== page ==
Why Do I Need a Plumber for Tankless Water Heater Installation

Whether you’re upgrading from a traditional unit or replacing a tankless water heater with a new one, extensive water and gas line work is required. There are many safety hazards associated with installing gas and electric water heaters. A licensed plumber knows how to address these and meet permit requirements, comply with code regulations, and satisfy the terms of the warranty. 

Most importantly, they can avoid damage to the equipment and your home. There are also rules for the removal and disposal of old water heaters, which a professional plumber is familiar with. They ensure your old system is taken away safely without violating any regulations.

Contact NexGen

NexGen is trusted for tankless water heater installation and replacement throughout Southern California. Our technicians are fully licensed and insured. They’ll help determine the best model to install, provide a free estimate, and discuss your financing options. We also offer competitive pricing and a price match guarantee, which can help manage installation/replacement costs (these can be offset by increased efficiency and lower maintenance requirements). For more information, call (805) 301-6788 today.

Can Water Heater Repair Improve Efficiency?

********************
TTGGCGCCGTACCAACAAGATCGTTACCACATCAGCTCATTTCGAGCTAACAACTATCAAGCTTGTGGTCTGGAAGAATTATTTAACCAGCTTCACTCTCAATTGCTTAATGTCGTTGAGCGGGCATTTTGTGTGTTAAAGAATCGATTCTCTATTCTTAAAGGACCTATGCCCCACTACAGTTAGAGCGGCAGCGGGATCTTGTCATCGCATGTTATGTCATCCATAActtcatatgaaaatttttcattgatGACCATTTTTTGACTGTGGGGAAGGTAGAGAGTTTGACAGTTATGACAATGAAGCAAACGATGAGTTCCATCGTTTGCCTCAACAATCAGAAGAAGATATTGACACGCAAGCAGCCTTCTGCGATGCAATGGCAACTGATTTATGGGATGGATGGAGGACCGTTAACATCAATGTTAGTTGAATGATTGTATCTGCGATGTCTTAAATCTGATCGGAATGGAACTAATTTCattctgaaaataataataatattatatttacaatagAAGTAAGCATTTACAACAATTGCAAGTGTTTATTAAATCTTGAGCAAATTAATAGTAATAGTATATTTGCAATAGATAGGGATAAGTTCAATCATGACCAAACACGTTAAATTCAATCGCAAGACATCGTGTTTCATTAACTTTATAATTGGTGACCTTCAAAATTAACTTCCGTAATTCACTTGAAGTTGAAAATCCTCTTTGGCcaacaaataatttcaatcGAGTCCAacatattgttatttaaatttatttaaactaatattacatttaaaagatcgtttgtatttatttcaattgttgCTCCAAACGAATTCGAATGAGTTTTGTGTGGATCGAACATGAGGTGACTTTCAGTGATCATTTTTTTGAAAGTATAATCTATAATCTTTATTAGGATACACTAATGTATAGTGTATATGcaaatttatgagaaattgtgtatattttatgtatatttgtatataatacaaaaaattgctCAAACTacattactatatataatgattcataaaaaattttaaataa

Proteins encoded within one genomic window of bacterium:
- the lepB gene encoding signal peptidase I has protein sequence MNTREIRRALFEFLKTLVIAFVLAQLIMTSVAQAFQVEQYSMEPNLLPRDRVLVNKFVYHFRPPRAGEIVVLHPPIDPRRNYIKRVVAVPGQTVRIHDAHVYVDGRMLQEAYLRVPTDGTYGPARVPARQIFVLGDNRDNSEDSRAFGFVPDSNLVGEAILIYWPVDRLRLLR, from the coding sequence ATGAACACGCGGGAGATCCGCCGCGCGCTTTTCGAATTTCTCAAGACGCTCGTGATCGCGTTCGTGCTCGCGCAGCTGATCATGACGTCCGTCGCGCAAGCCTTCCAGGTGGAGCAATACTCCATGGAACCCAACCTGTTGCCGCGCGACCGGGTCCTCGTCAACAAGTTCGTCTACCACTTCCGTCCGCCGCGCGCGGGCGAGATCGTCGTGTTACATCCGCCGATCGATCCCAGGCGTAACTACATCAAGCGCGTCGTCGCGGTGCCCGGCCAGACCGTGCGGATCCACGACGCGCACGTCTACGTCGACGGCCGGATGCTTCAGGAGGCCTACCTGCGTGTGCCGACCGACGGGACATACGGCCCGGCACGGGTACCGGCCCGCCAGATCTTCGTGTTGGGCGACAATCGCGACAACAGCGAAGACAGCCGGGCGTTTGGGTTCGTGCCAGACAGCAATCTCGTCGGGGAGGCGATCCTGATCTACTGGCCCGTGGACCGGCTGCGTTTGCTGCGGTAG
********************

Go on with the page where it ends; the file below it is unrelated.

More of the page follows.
NexGen Can Water Heater Repair Improve Efficiency

Improved efficiency is one of the greatest benefits of water heater repair. A technician can correct issues that cause the unit to be overworked and consume more energy. We’ll explain in more detail how repairing your water heater enables it to run more efficiently.

If your water heater needs to be repaired, its efficiency can be reduced due to these factors:

Water Heater Repairs Help Improve Energy Efficiency

A problem with a gas control, burner, or temperature-pressure relief valve can interfere with the unit’s water-heating ability. To restore performance, the technician can check for, find, and fix these issues. Replacing a small component is often enough. But a lack of hot water can also be due to a faulty thermostat. Call for help if adjusting the thermostat doesn’t increase or decrease water temperature.

However, if the tank is leaking, the water heater will have to be replaced. A leaky tank can significantly reduce efficiency. The system will also struggle to maintain the proper water temperature. Leaking water can increase your water bill and cause water damage as well. 

Other Ways to Improve Water Heater Efficiency

Water heater repair comes in many forms, and maintenance is also important. You don’t have to wait for the water heater to break down for a technician to help it run more efficiently. Here are a few ways they can reduce energy consumption:

Call NexGen for Water Heater Repair

Whether you need help with water heater repair or installation, you can trust NexGen for high-quality service. Our licensed, experienced technicians ensure water heaters in homes and businesses across Southern California work flawlessly. They can diagnose and fix any problem to improve your system’s performance and efficiency. To request help, book service online or call (833) 729-9735.